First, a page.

A multiplexor 117 may, in response to one or more enable signals 124 a and 124 b, establish a link between one of the SATA host links 114 a and 114 b and the SATA device link 112. The multiplexor 118 may establish the link through PHY (physical) layer switches 118 a and 118 b connected to each of the SATA host links 114 a and 114 b.
A controller 122 may include the state machine 50 to control the enable signals 124 a and 124 b as a function of select signals 126 a and 126 b. The state machine 50 operates as described earlier in this specification. The controller 122 may be a standalone entity or included within the multiplexor 118.
A number of embodiments of the invention have been described. Nevertheless, it will be understood that various modifications may be made without departing from the spirit and scope of the invention. Accordingly, other embodiments are within the scope of the following claims.
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|U.S. Classification||710/306, 714/E11.207, 710/313, 710/312, 714/E11.091, 710/316, 710/305, 710/315|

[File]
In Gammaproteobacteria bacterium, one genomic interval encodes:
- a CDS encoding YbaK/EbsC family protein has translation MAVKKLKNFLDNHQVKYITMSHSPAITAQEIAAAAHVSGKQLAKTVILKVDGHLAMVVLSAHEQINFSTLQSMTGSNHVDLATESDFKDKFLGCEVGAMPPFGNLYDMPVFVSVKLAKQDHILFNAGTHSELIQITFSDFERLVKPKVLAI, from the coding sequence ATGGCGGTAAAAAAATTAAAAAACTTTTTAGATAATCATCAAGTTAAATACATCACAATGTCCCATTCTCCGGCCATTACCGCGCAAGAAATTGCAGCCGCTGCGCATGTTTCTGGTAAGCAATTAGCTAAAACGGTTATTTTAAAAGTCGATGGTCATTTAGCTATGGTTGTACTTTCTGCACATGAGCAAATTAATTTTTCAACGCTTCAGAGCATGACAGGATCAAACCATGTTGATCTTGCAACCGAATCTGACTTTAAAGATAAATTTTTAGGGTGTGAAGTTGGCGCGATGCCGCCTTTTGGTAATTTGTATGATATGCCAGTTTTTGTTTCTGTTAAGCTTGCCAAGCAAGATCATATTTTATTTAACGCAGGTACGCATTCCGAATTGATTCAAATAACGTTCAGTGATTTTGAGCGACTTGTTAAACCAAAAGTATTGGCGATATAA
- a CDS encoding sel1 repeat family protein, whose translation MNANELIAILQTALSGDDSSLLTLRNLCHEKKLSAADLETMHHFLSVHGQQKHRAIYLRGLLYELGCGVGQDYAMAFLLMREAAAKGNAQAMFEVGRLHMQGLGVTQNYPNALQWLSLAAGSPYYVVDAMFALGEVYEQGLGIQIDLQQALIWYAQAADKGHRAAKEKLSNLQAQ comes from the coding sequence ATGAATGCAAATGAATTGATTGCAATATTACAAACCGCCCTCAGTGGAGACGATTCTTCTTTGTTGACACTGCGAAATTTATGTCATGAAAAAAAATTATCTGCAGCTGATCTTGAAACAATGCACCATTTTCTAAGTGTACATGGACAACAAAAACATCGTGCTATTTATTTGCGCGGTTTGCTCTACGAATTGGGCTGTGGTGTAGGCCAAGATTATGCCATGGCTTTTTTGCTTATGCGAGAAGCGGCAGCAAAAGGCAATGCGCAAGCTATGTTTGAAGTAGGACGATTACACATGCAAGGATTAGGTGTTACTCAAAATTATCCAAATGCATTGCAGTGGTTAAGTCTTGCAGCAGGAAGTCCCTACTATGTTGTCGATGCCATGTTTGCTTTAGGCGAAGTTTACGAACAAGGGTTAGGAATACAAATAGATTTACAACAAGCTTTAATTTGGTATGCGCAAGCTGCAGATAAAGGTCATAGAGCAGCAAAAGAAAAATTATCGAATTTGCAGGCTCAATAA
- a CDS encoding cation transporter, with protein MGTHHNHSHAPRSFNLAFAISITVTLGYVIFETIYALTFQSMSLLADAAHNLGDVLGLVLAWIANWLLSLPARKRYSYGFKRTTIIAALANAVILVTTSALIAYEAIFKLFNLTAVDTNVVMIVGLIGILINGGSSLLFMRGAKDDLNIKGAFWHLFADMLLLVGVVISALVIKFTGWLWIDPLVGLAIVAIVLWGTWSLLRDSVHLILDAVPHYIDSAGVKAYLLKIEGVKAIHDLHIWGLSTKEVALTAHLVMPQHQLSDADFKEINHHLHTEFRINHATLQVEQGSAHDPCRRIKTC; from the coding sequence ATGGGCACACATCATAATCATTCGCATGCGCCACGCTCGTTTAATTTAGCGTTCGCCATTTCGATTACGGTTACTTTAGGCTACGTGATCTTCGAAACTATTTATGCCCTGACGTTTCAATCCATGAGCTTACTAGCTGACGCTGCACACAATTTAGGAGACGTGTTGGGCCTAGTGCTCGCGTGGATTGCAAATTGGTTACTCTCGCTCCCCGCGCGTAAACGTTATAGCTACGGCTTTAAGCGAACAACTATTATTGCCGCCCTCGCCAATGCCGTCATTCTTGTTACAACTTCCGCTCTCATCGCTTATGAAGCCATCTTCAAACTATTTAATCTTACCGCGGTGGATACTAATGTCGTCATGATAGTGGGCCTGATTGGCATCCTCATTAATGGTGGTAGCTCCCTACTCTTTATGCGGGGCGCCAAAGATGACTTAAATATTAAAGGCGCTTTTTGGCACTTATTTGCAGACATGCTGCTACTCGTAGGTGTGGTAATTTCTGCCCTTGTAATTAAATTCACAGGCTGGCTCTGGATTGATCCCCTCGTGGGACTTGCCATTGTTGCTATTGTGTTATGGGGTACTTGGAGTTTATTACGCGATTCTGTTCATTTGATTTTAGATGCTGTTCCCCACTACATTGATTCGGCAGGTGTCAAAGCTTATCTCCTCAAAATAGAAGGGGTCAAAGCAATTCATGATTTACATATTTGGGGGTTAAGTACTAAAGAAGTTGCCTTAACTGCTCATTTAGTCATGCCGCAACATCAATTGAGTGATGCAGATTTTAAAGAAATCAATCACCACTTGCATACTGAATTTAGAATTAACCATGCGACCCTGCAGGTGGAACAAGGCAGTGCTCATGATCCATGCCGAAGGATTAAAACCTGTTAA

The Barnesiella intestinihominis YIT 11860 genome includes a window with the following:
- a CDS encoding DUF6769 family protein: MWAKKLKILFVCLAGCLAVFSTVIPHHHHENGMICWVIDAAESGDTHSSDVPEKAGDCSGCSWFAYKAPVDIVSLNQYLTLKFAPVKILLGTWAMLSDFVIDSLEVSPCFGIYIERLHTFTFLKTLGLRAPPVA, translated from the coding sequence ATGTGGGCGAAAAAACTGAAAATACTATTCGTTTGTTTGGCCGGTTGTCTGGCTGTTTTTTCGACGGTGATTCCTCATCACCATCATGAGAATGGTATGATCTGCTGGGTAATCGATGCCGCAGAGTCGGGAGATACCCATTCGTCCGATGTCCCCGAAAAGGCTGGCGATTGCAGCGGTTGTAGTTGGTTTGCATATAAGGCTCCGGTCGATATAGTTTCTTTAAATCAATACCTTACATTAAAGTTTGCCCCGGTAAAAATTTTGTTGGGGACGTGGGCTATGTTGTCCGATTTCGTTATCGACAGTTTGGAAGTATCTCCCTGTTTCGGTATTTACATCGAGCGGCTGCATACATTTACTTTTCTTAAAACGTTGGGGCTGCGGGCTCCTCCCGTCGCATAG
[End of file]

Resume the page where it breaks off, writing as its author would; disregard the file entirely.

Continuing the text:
|International Classification||G06F13/36, G06F3/06|
|Cooperative Classification||G06F11/2089, G06F3/0601, G06F2003/0692|
|Dec 2, 2002||AS||Assignment|
Owner name: MARVELL INTERNATIONAL LTD., BERMUDA
Free format text: ASSIGNMENT OF ASSIGNORS INTEREST;ASSIGNOR:MARVELL SEMICONDUCTOR, INC.;REEL/FRAME:013549/0014
Effective date: 20021202
Owner name: MARVELL SEMICONDUCTOR, INC., CALIFORNIA
Free format text: ASSIGNMENT OF ASSIGNORS INTEREST;ASSIGNOR:CHANG, PO-CHIEN;REEL/FRAME:013549/0010
Effective date: 20021202
|Jun 22, 2009||FPAY||Fee payment|
Year of fee payment: 4
|Jun 20, 2013||FPAY||Fee payment|
Year of fee payment: 8